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Police seek action over false information on Bodufinolhu by lawyers

Ahmed Aiham
11 August 2020, MVT 14:04
Public Interest Law Centre (PILC) meeting with migrant workers at Bodufinolhu, Baa Atoll. PILC has pledged to provide pro-bono legal aid to migrant workers employed for the development of Bodufinolhu. PHOTO: PILC
Ahmed Aiham
11 August 2020, MVT 14:04

Maldives Police Service, on Monday, announced its decision to file complaints regarding disciplinary issues against certain lawyers for allegedly spreading false information about the expatriates arrested over the unrest at Bodufinolhu in Baa Atoll, earlier last month.

Police claimed that some of the lawyers were actively working to exert influence on the police investigation and slander the reputation of the institution.

Per the police investigations, the lawyers are accused of coercing the detained to refrain from mentioning their employers as well as their wages, further noting that the defendants were urged to divulge information they were unaware of.

Authorities also stated that the lawyers in question were not among those officially representing the arrested individuals.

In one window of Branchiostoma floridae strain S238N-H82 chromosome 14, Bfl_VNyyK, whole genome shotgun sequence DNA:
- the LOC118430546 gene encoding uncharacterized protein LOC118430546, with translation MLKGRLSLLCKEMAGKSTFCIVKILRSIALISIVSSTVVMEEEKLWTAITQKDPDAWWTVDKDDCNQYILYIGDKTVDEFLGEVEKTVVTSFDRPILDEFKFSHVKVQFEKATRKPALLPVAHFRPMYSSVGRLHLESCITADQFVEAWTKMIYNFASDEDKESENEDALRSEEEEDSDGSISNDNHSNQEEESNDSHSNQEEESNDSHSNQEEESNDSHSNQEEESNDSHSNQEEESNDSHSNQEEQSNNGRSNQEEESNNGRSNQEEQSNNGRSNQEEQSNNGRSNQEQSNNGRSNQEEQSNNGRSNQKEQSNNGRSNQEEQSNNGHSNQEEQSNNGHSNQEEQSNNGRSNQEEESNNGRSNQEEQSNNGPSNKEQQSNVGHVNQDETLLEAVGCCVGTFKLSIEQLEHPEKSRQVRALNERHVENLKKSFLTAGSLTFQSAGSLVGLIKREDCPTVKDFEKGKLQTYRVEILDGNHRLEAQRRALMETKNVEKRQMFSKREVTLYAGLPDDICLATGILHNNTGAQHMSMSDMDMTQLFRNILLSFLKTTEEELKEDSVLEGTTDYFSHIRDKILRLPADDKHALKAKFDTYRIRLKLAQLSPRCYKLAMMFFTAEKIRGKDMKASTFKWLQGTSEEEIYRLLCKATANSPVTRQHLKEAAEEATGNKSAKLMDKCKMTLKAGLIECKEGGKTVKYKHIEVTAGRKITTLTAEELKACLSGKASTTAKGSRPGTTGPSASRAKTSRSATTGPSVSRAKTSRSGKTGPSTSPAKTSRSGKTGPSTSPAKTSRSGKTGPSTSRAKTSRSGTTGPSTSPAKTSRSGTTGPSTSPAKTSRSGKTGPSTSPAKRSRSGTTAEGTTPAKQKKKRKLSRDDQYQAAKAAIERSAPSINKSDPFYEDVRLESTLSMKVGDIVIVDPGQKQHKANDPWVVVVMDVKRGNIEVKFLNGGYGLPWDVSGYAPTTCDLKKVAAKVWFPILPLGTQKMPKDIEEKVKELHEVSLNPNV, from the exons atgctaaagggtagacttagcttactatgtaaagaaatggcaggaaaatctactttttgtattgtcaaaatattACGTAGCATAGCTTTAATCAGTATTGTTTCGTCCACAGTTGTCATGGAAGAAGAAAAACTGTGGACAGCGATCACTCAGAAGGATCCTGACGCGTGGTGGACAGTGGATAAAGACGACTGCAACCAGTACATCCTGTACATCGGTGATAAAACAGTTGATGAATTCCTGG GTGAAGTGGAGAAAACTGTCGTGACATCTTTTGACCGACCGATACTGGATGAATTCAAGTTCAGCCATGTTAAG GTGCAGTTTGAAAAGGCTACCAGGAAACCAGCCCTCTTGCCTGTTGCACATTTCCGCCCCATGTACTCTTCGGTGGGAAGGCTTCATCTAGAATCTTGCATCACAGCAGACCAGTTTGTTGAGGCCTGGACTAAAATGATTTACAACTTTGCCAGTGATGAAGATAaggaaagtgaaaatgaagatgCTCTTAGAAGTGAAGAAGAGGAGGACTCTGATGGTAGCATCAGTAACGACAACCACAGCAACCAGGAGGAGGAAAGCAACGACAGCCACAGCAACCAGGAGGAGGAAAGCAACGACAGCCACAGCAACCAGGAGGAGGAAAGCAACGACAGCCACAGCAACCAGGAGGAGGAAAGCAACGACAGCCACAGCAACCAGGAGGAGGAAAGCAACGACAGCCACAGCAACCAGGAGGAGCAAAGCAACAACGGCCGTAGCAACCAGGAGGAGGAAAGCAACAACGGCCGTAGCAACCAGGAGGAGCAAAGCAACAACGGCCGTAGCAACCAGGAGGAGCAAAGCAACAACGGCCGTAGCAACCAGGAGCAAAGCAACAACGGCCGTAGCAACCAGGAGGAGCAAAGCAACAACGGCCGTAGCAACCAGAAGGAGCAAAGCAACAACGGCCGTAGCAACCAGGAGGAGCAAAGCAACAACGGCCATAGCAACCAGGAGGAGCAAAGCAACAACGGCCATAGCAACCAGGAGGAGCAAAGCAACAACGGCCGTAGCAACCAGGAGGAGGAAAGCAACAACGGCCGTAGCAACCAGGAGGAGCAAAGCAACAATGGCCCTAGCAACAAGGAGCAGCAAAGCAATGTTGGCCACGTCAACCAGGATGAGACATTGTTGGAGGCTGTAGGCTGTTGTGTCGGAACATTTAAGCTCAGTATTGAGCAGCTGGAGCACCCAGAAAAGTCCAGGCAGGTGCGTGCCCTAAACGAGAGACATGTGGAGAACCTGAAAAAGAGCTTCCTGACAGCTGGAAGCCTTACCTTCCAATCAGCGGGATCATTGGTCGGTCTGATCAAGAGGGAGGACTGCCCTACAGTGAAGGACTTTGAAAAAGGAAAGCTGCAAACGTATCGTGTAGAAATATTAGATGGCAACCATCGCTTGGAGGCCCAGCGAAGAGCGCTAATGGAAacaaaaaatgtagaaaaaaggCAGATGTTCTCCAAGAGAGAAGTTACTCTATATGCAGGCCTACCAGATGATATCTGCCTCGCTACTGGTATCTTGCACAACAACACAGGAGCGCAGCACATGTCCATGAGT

Among those providing legal representation, five were provided by the Maldivian government, five by Transparency Maldives, while the remaining nine chose to acquire their own counsel.

On July 2, 203 expatriate workers in Bodufinolhu protested over six months of unpaid wages and barred 13 local staff from leaving the island. Maldives Police Service arrested 19 individuals amid the operation to de-escalate the hostage situation.

In 2019, Seal Maldives had contracted the construction work of Bodufinolhu, which is being developed as a luxury resort, to RIX Pvt Ltd, a company owned by the parliamentary representative for Shaviyani Atoll's Milandhoo constituency, Ali Riza.

The Labour Relations Authority (LRA) also identified a lack of collaboration by RIX Pvt Ltd, stating that the company had failed to credit the six months of unpaid salaries to its expatriate workers as instructed before July 30.

However, RIX's legal representatives have denied receiving any letters from LRA and instead asserted that the company had addressed a letter to the authority, stating that the issue could only be resolved by the Employment Tribunal.

RIX has maintained its initial assertions that Seal Maldives was legally required to pay salaries as per agreements between the two companies, and that RIX was only assigned a management role concerning the workers. The contractor claimed that delays in crediting salaries were caused by Seal Maldives' failure to make payments.

The developer countered with a statement noting that it made payments in addition to those mandated by agreements and accused RIX of neglect, stating that there was no reason preventing the contractor from paying its workers. Seal Maldives also asserted that RIX was mandated to cover insurance, healthcare and Visa application costs in addition to monthly salaries.

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